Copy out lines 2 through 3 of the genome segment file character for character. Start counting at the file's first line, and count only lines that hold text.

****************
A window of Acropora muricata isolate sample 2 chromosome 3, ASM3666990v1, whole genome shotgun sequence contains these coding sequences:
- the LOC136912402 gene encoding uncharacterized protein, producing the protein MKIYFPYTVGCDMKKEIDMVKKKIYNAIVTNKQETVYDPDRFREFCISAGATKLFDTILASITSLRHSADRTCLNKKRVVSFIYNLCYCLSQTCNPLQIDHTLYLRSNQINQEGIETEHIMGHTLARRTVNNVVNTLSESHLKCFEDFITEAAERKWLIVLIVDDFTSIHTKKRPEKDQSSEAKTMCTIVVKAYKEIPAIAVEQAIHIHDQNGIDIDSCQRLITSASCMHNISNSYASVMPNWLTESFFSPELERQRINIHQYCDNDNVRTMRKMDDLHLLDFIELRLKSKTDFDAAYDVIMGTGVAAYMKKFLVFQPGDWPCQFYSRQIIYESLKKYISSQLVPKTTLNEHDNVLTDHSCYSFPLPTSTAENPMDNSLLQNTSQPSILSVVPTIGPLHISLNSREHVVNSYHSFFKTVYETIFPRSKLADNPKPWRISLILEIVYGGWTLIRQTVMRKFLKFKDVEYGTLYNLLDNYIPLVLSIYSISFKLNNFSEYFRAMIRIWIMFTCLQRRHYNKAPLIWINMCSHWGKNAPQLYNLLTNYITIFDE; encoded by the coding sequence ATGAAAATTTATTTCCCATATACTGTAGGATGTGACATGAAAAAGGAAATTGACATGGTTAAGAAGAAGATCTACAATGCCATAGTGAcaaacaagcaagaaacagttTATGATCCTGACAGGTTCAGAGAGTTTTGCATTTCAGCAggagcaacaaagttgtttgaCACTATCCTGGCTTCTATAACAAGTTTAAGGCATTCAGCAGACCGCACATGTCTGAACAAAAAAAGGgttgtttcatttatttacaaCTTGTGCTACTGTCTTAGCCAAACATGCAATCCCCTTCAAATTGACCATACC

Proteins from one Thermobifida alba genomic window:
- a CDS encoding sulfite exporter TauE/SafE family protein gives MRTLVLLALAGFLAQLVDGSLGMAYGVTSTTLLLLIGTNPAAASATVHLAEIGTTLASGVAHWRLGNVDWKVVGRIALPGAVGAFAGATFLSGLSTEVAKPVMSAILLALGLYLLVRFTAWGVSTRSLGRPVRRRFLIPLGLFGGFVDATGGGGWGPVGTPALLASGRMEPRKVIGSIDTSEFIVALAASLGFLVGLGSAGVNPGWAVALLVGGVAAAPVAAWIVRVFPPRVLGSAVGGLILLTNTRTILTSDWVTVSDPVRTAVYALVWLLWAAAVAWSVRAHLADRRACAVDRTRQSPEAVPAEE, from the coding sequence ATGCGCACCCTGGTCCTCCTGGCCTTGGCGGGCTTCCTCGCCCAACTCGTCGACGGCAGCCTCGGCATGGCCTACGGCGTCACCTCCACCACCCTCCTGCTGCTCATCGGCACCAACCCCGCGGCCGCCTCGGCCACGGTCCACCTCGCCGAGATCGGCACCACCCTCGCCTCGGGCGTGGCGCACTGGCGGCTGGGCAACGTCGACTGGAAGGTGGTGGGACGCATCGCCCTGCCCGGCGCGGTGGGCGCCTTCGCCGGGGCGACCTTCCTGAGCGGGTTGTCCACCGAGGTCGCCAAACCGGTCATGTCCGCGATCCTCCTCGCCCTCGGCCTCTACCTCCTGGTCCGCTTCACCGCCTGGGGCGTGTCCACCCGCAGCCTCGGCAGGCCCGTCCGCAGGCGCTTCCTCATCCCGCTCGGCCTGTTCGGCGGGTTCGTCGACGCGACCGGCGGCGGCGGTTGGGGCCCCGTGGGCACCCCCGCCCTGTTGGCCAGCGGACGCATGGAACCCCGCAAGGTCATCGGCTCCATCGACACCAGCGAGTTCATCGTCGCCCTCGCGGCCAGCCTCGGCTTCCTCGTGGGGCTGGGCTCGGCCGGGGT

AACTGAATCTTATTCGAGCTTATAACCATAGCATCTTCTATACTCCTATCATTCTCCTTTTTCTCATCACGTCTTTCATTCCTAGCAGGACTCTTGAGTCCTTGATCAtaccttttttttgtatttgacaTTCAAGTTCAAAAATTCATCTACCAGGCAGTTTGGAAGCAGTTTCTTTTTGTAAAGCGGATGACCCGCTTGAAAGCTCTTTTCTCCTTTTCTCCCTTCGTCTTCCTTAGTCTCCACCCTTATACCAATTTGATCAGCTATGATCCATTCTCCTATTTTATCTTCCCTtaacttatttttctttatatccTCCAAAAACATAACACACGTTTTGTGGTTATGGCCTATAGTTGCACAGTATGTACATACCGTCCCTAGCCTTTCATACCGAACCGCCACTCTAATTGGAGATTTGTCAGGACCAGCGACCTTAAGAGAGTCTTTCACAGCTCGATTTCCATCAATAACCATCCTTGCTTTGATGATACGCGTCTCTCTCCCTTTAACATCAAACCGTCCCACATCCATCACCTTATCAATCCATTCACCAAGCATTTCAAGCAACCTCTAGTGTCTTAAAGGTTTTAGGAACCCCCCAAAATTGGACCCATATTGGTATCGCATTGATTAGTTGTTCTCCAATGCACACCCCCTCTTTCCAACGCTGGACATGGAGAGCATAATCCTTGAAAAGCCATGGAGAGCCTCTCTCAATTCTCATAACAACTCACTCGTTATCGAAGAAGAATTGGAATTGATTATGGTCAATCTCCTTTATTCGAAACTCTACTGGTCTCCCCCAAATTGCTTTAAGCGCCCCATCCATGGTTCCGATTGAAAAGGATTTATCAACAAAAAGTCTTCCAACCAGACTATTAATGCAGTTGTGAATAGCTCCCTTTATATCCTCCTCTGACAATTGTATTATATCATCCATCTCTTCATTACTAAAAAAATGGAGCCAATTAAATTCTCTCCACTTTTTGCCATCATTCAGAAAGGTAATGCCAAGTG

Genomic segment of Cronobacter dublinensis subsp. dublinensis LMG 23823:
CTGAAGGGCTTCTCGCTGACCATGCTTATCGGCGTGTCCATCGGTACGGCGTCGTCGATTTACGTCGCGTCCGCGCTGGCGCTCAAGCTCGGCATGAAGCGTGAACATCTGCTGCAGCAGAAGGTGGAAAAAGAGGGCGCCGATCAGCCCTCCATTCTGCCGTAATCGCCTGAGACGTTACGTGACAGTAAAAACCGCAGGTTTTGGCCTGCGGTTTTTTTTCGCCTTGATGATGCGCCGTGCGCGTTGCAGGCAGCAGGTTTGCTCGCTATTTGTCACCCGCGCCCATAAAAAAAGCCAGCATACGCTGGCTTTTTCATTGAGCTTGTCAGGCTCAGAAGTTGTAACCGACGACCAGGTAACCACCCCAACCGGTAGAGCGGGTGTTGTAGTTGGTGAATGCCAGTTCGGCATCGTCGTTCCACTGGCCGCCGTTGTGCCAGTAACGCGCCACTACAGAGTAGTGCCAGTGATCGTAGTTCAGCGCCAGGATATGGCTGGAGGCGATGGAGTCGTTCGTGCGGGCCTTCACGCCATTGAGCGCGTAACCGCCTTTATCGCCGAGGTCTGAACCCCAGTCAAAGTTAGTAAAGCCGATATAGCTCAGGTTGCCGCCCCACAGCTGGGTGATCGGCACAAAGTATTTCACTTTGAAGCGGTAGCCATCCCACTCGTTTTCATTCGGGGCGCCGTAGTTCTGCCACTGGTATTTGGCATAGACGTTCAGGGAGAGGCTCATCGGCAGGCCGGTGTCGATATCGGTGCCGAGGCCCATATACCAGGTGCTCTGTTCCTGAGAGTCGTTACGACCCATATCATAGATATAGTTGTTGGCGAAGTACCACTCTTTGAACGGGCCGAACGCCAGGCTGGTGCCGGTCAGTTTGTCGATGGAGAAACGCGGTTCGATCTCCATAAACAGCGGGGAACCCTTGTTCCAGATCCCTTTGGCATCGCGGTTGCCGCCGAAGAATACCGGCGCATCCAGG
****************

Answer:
- the LOC136912402 gene encoding uncharacterized protein, producing the protein MKIYFPYTVGCDMKKEIDMVKKKIYNAIVTNKQETVYDPDRFREFCISAGATKLFDTILASITSLRHSADRTCLNKKRVVSFIYNLCYCLSQTCNPLQIDHTLYLRSNQINQEGIETEHIMGHTLARRTVNNVVNTLSESHLKCFEDFITEAAERKWLIVLIVDDFTSIHTKKRPEKDQSSEAKTMCTIVVKAYKEIPAIAVEQAIHIHDQNGIDIDSCQRLITSASCMHNISNSYASVMPNWLTESFFSPELERQRINIHQYCDNDNVRTMRKMDDLHLLDFIELRLKSKTDFDAAYDVIMGTGVAAYMKKFLVFQPGDWPCQFYSRQIIYESLKKYISSQLVPKTTLNEHDNVLTDHSCYSFPLPTSTAENPMDNSLLQNTSQPSILSVVPTIGPLHISLNSREHVVNSYHSFFKTVYETIFPRSKLADNPKPWRISLILEIVYGGWTLIRQTVMRKFLKFKDVEYGTLYNLLDNYIPLVLSIYSISFKLNNFSEYFRAMIRIWIMFTCLQRRHYNKAPLIWINMCSHWGKNAPQLYNLLTNYITIFDE; encoded by the coding sequence ATGAAAATTTATTTCCCATATACTGTAGGATGTGACATGAAAAAGGAAATTGACATGGTTAAGAAGAAGATCTACAATGCCATAGTGAcaaacaagcaagaaacagttTATGATCCTGACAGGTTCAGAGAGTTTTGCATTTCAGCAggagcaacaaagttgtttgaCACTATCCTGGCTTCTATAACAAGTTTAAGGCATTCAGCAGACCGCACATGTCTGAACAAAAAAAGGgttgtttcatttatttacaaCTTGTGCTACTGTCTTAGCCAAACATGCAATCCCCTTCAAATTGACCATACC

Proteins from one Thermobifida alba genomic window: